I’m sat watching Germany play football. They’ve just scored – as they often do. What is it about certain countries, like Germany, that make them successful at football? Germany have won the World Cup four times and the European Championship three times. They have been a formidable force in world football for decades. Similarly, Brazil have won the world cup a record five times. What is it about the ‘DNA’ of these countries that makes them so successful at football? Are there parallels with successful schools? Is there something about the ‘DNA’ of successful schools, that others can learn from? I think the answer is probably yes.
A national obsession
Carlos Alberto Torres, captain of the Brazil football team that won the 1970 World Cup, says this about football in Brazil:
“Football in Brazil is like a religion. Everybody talks about it all the time”
Former Brazil manager, Carlos Alberto Parreira, tries to explain why this is:
“Sociologists and psychologists have tried to explain, but nobody can find one reason. Maybe because we didn’t have to fight for independence, we don’t have earthquakes or things like that. We didn’t go to war.”
There are definitely some parallels her with schools. Sir Tim Brighouse says this about successful schools:
“You know you are in a good school when:
- Teachers TALK about teaching
- Teachers OBSERVE each other teach
- Teachers plan, organise and evaluate TOGETHER
- Teachers teach each other”
So, successful schools create a culture where teachers talk about teaching – a lot. At Durrington, we try to do this by our weekly 15 minute forums, where teachers meet and talk about the successes they have had in their classrooms. We also provide time during INSET days for subject teams to talk about teaching. We also have ‘Journal Club’ and have had ‘EduBook Club’ where teachers meet and talk about teaching journals/books. Next year we are looking to take this a stage further. Inspired by Katie Ashford’s post about how they do subject focused CPD at Michaela, we are looking to calendar regular ‘Subject Development & Planning’ sessions next year, where subject teams will meet up and talk about what they are teaching and how to do it well. This is a really exciting development.
The quote from Carlos Alberto Parreira is an interesting one. As schools become more successful, they are less under the gaze of OFSTED, local authorities and academy chain sponsors. They’re not ‘at war’ or ‘fighting earthquakes’, so are free to talk about the things that really make a difference – quality teaching. Schools need to be allowed to focus on the right things. This takes strong leadership. Leaders who are prepared to say “We are not going to do that, because this is what we need to focus on”.
A different game
In Brazil children learn football in a very different way from their European counterparts. There are no leagues or competitive matches for young children – such a concept is seen as likely to hinder a player’s creative impulses.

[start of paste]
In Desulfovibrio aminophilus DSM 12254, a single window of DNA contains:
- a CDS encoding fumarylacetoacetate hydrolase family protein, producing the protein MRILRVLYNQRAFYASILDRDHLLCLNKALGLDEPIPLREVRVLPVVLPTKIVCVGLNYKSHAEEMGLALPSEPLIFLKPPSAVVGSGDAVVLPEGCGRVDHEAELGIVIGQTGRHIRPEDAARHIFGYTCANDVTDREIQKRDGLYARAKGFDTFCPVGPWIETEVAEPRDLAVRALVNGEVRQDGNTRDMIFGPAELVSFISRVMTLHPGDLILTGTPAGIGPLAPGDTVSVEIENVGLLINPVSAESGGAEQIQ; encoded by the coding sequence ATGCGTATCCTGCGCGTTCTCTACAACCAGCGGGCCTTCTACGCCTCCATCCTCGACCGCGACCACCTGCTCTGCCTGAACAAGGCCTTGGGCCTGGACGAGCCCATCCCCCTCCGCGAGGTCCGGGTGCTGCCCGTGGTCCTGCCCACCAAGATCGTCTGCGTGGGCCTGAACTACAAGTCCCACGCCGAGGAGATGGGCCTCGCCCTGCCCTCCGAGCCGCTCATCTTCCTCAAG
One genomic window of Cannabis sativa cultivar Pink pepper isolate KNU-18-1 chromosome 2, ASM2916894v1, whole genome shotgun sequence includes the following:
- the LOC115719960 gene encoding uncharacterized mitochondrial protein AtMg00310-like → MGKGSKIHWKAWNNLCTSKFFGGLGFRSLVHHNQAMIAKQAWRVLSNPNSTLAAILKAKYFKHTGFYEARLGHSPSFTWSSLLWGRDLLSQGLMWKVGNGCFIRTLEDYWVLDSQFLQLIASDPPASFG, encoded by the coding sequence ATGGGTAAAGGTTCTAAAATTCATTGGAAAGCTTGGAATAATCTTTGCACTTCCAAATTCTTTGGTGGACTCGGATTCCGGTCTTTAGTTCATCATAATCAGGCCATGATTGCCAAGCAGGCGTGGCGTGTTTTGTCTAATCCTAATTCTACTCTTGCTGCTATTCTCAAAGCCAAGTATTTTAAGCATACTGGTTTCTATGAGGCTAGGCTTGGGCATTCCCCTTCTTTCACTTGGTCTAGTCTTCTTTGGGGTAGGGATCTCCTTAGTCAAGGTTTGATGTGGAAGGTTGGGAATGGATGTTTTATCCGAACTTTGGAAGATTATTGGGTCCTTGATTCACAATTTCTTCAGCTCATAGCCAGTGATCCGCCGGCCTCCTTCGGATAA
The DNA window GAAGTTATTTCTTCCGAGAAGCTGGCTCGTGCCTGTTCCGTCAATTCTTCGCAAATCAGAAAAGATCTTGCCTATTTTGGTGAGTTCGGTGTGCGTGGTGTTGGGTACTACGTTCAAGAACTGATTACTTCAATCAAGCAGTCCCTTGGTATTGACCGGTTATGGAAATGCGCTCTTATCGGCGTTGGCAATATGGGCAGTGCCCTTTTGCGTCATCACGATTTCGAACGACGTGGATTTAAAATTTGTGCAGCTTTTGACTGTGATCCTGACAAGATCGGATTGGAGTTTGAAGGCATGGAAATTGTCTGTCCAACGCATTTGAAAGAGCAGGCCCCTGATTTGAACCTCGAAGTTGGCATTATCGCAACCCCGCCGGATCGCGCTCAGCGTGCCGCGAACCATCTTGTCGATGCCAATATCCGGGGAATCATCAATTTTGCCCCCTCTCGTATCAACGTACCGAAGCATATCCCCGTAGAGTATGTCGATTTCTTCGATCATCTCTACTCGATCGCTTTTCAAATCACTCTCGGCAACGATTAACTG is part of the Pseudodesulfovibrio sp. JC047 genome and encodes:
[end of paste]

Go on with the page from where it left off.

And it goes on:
“The children play a lot but it’s always very free” says Leonardo, Brazillian World Cup Winner in 1994.
Parreira agrees with this:
“We don’t tell eight-year-olds you have to play right-back. We don’t put them in a cage, say ‘you have to be like this’. We give them some freedom until they are ready to be coached.”
How many teachers have had their teaching style stifled, by having to conform to a school imposed formulaic approach to teaching? Think about the ‘3 part lesson’ or the ‘OFSTED outstanding lesson’. Like many schools, we’ve moved away from this at Durrington. We go for a ‘tight but loose’ approach to teaching, based around six principles. Andy Tharby and I have also written about this in ‘Making every lesson count’.
Our approach to teaching is simple. Evidence suggests that these principles contribute to effective teaching. So do them well, in your classroom, in a way that suits you. We will then provide a range of personalised CPD, to help teachers refine and practice these principles – to help them get better and better. More on the CPD here.
In Brazil, young footballers play ‘futebol de salao,’ or hall soccer. In this, 10 players face off on a small, indoor court. They also use a smaller ball that has roughly a quarter of the bounce that a regular soccer ball has. The result is that while youth soccer players elsewhere can succeed through strategies like long runs and may have only a dozen touches during a 40 minute match, in countries like Brazil where futebol de salao is extremely popular and played by every young player, those youths get many, many more touches and need to specialize in creative attacks and short, controlled passes to succeed. They understand the need to focus on specific aspects of the game that will make them successful and practice this over and over again.
We need to support each other as teachers to do the same. Identify a specific aspect of your teaching that you want to develop, look at ways in which you can develop it and then engage in deliberate practice to embed these improvements into your day to day teaching, until it becomes second nature. If it’s working well, this is what appraisal should be supporting. Chris Moyse does this brilliantly at his school. More here.
- Talk about the stuff that matters (quality of teaching and student well-being) and ditch the stuff that doesn’t.
- Provide opportunities for teachers to talk about teaching and share what works – within the context of their subject.
- Adopt a ‘tight but loose’ approach to teaching – know what works but then give teachers the freedom to implement this in their classroom, in a way that suits them.
- Support and encourage teachers to engage with ‘focused deliberate practice’ through your CPD programme.
The Germany v Ukraine game has just finished…Germany won 2-0.
Thierry Henry on why the Germans are so successful
“They always think ‘we are going to win’, whatever.”
Successful, confident teachers think the same way. School leaders, take note!